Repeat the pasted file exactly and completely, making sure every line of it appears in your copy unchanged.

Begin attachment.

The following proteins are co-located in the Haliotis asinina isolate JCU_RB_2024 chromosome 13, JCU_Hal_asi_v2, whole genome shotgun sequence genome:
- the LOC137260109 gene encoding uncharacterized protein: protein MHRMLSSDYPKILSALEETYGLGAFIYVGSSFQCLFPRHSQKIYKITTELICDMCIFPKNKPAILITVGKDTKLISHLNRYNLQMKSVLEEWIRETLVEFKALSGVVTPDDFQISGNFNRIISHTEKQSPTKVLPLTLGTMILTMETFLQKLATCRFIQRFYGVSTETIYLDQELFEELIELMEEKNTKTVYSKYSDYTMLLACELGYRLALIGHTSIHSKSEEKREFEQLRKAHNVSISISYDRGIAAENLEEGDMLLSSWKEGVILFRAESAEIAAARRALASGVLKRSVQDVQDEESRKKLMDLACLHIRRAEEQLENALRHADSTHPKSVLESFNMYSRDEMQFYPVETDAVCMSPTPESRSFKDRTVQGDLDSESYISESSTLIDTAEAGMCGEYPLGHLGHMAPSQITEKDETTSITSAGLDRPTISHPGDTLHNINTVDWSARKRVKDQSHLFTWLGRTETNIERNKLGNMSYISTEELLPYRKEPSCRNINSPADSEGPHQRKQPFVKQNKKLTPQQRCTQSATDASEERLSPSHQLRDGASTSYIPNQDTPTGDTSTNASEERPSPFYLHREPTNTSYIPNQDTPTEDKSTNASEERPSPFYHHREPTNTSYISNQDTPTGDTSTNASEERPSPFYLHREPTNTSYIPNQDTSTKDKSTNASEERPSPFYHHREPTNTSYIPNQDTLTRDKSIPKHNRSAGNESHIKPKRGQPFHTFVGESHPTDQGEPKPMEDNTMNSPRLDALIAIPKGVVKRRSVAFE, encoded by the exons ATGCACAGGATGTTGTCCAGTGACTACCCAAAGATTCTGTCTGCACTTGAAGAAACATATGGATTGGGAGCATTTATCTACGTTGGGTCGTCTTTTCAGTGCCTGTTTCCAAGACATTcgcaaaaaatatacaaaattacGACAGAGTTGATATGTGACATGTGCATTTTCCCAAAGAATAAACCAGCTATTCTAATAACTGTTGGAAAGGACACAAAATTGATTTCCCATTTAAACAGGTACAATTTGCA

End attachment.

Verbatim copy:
The following proteins are co-located in the Haliotis asinina isolate JCU_RB_2024 chromosome 13, JCU_Hal_asi_v2, whole genome shotgun sequence genome:
- the LOC137260109 gene encoding uncharacterized protein: protein MHRMLSSDYPKILSALEETYGLGAFIYVGSSFQCLFPRHSQKIYKITTELICDMCIFPKNKPAILITVGKDTKLISHLNRYNLQMKSVLEEWIRETLVEFKALSGVVTPDDFQISGNFNRIISHTEKQSPTKVLPLTLGTMILTMETFLQKLATCRFIQRFYGVSTETIYLDQELFEELIELMEEKNTKTVYSKYSDYTMLLACELGYRLALIGHTSIHSKSEEKREFEQLRKAHNVSISISYDRGIAAENLEEGDMLLSSWKEGVILFRAESAEIAAARRALASGVLKRSVQDVQDEESRKKLMDLACLHIRRAEEQLENALRHADSTHPKSVLESFNMYSRDEMQFYPVETDAVCMSPTPESRSFKDRTVQGDLDSESYISESSTLIDTAEAGMCGEYPLGHLGHMAPSQITEKDETTSITSAGLDRPTISHPGDTLHNINTVDWSARKRVKDQSHLFTWLGRTETNIERNKLGNMSYISTEELLPYRKEPSCRNINSPADSEGPHQRKQPFVKQNKKLTPQQRCTQSATDASEERLSPSHQLRDGASTSYIPNQDTPTGDTSTNASEERPSPFYLHREPTNTSYIPNQDTPTEDKSTNASEERPSPFYHHREPTNTSYISNQDTPTGDTSTNASEERPSPFYLHREPTNTSYIPNQDTSTKDKSTNASEERPSPFYHHREPTNTSYIPNQDTLTRDKSIPKHNRSAGNESHIKPKRGQPFHTFVGESHPTDQGEPKPMEDNTMNSPRLDALIAIPKGVVKRRSVAFE, encoded by the exons ATGCACAGGATGTTGTCCAGTGACTACCCAAAGATTCTGTCTGCACTTGAAGAAACATATGGATTGGGAGCATTTATCTACGTTGGGTCGTCTTTTCAGTGCCTGTTTCCAAGACATTcgcaaaaaatatacaaaattacGACAGAGTTGATATGTGACATGTGCATTTTCCCAAAGAATAAACCAGCTATTCTAATAACTGTTGGAAAGGACACAAAATTGATTTCCCATTTAAACAGGTACAATTTGCA